The 17th Amendment to the U.S. Constitution is known best for establishing direct election of senators, but it also allows state legislatures to empower the governor to appoint a replacement to complete the term of any vacancy due to death, resignation, or expulsion. While many states have used this provision to fill their vacancies, the Amendment does not clarify whether this replacement is permitted to run for the seat in the next election. It is presumed that any legislation specifically forbidding this may be unconstitutional.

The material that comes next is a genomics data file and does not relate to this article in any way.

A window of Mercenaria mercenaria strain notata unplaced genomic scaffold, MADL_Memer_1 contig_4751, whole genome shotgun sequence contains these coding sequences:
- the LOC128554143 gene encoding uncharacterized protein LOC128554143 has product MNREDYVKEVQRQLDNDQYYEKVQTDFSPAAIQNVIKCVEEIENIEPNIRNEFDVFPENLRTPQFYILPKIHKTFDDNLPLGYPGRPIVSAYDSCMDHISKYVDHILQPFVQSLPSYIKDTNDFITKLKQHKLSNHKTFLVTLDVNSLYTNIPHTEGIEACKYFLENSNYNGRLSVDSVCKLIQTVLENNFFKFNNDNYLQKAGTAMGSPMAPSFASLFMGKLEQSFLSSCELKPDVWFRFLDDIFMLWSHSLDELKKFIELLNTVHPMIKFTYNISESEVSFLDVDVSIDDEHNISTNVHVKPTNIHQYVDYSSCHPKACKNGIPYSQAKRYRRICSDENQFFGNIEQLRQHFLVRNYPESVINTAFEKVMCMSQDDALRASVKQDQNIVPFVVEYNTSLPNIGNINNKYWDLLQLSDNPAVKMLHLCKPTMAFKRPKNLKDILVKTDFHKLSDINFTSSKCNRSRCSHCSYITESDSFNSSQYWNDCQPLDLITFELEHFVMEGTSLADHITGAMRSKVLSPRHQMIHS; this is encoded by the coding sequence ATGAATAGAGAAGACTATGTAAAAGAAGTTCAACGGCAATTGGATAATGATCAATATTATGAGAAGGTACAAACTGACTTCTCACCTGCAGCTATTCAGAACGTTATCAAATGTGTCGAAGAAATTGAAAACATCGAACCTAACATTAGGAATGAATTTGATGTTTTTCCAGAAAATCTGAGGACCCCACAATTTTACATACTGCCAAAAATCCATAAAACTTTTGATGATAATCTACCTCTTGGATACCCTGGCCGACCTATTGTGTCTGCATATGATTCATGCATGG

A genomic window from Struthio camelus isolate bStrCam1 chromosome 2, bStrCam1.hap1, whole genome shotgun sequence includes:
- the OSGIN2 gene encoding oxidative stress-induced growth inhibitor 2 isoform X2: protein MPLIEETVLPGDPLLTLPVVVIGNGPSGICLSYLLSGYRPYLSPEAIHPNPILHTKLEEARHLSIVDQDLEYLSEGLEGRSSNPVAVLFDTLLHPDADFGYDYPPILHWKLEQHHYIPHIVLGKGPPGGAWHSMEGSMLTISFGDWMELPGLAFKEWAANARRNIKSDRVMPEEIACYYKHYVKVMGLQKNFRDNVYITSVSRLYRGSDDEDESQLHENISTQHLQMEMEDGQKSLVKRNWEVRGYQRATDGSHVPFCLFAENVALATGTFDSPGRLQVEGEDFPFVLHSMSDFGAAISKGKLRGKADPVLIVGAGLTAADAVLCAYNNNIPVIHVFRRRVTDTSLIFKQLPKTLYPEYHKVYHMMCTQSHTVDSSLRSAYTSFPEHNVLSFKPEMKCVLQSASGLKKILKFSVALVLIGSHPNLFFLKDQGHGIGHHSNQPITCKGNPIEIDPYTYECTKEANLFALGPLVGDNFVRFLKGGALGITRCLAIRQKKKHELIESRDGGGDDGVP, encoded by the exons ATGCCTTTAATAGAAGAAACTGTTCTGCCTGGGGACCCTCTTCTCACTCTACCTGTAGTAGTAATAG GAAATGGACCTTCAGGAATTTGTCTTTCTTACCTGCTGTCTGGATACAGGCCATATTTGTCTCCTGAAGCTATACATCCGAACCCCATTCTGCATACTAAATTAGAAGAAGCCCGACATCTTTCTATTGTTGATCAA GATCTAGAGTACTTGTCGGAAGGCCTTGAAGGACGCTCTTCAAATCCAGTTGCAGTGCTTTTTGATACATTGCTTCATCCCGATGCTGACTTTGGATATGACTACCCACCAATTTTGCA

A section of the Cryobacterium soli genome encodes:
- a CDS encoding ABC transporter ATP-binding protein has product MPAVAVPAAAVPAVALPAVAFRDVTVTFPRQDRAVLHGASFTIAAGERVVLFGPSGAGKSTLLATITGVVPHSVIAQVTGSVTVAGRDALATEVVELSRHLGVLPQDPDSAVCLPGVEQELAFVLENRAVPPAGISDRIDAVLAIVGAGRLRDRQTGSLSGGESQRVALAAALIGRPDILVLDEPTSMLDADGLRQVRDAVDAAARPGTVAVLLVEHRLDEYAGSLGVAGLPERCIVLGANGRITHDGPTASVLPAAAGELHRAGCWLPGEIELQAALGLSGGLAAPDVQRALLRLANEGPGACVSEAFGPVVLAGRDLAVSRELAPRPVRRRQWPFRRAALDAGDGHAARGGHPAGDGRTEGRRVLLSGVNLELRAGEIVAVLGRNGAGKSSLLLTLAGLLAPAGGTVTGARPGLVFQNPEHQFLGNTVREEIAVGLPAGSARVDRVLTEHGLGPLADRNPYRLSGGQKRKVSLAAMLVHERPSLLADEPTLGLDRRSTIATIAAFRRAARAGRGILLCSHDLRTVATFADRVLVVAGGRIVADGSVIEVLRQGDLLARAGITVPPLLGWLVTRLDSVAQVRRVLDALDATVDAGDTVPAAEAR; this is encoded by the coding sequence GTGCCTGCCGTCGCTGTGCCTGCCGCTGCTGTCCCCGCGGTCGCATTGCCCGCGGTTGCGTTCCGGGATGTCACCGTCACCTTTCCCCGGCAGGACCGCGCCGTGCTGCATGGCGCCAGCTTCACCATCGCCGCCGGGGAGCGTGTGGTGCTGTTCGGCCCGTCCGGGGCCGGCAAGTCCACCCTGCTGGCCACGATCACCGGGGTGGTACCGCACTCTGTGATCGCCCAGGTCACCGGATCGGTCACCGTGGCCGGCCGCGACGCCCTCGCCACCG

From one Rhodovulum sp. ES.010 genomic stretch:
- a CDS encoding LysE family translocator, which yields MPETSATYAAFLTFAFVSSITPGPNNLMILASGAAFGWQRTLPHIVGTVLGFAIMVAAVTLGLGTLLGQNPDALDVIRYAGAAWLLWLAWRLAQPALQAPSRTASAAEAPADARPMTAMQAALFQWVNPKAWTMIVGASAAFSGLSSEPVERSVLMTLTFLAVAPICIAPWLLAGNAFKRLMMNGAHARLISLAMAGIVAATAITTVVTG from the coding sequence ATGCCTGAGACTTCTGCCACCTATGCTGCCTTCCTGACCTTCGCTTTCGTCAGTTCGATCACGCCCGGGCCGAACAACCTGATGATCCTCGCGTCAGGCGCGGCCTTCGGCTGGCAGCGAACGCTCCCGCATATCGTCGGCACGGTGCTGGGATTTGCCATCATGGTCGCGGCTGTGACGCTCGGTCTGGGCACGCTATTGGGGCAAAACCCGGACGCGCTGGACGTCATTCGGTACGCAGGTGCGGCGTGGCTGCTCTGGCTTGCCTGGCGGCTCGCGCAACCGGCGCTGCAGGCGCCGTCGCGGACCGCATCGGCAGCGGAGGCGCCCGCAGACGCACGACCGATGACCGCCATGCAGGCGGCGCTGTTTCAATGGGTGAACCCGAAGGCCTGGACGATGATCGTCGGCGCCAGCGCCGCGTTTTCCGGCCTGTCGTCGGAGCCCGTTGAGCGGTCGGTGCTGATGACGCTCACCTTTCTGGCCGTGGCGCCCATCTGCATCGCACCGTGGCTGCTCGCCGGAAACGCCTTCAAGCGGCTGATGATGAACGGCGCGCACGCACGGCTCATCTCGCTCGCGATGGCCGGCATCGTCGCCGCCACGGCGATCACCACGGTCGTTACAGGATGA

Senator Edward Kennedy’s death on August 25th, 2009 created a vacancy in the Senate. Pursuant to MA GL ch. 54, § 140, Governor Deval Patrick set a special election date for January 19th, 2010. On September 19th, 2009, in accordance with the 17th Amendment, the Massachusetts House passed a bill allowing the governor to appoint an interim senator to represent the state until the special election takes place in 2010. On September 22nd, the MA Senate also approved the bill, and the General Court with both houses gave final approval the following day. On September 24th, the governor signed the bill into law. Patrick then appointed Paul G. Kirk, Jr. as interim US senator. His appointment will expire after the special election on January 19th, 2010. Governor Patrick chose Kirk under the condition that he not run in the special election, in response to both the MA House and Senate passing resolutions requesting that the selectee not run in the special election. [Read more…] about MA Legislature Flirts with Unconstitutionality in Compromise Regarding Appointed Senator